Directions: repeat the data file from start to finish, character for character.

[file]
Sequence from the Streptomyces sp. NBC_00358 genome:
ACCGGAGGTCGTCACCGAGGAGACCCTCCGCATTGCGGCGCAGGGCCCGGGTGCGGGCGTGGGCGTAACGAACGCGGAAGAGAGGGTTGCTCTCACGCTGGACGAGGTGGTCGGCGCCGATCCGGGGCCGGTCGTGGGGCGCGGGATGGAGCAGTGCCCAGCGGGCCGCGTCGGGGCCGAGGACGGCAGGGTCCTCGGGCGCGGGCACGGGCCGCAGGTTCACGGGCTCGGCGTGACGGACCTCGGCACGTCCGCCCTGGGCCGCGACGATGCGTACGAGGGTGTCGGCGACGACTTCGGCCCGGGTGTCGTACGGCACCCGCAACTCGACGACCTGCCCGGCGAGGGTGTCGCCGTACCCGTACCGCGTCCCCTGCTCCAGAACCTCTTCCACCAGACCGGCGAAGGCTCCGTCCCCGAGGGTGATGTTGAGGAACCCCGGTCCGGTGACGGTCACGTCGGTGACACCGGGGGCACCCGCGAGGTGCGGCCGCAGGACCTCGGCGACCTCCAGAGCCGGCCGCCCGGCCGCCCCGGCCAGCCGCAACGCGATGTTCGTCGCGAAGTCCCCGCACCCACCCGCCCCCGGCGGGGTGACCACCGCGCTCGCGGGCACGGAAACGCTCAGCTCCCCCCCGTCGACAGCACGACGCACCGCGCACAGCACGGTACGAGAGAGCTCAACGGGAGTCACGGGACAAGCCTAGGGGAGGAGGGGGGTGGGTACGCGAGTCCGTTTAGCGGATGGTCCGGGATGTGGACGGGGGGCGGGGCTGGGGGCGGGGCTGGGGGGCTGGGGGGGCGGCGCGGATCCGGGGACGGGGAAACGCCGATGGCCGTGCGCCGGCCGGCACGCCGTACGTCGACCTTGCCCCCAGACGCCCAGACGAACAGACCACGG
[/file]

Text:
Sequence from the Streptomyces sp. NBC_00358 genome:
ACCGGAGGTCGTCACCGAGGAGACCCTCCGCATTGCGGCGCAGGGCCCGGGTGCGGGCGTGGGCGTAACGAACGCGGAAGAGAGGGTTGCTCTCACGCTGGACGAGGTGGTCGGCGCCGATCCGGGGCCGGTCGTGGGGCGCGGGATGGAGCAGTGCCCAGCGGGCCGCGTCGGGGCCGAGGACGGCAGGGTCCTCGGGCGCGGGCACGGGCCGCAGGTTCACGGGCTCGGCGTGACGGACCTCGGCACGTCCGCCCTGGGCCGCGACGATGCGTACGAGGGTGTCGGCGACGACTTCGGCCCGGGTGTCGTACGGCACCCGCAACTCGACGACCTGCCCGGCGAGGGTGTCGCCGTACCCGTACCGCGTCCCCTGCTCCAGAACCTCTTCCACCAGACCGGCGAAGGCTCCGTCCCCGAGGGTGATGTTGAGGAACCCCGGTCCGGTGACGGTCACGTCGGTGACACCGGGGGCACCCGCGAGGTGCGGCCGCAGGACCTCGGCGACCTCCAGAGCCGGCCGCCCGGCCGCCCCGGCCAGCCGCAACGCGATGTTCGTCGCGAAGTCCCCGCACCCACCCGCCCCCGGCGGGGTGACCACCGCGCTCGCGGGCACGGAAACGCTCAGCTCCCCCCCGTCGACAGCACGACGCACCGCGCACAGCACGGTACGAGAGAGCTCAACGGGAGTCACGGGACAAGCCTAGGGGAGGAGGGGGGTGGGTACGCGAGTCCGTTTAGCGGATGGTCCGGGATGTGGACGGGGGGCGGGGCTGGGGGCGGGGCTGGGGGGCTGGGGGGGCGGCGCGGATCCGGGGACGGGGAAACGCCGATGGCCGTGCGCCGGCCGGCACGCCGTACGTCGACCTTGCCCCCAGACGCCCAGACGAACAGACCACGG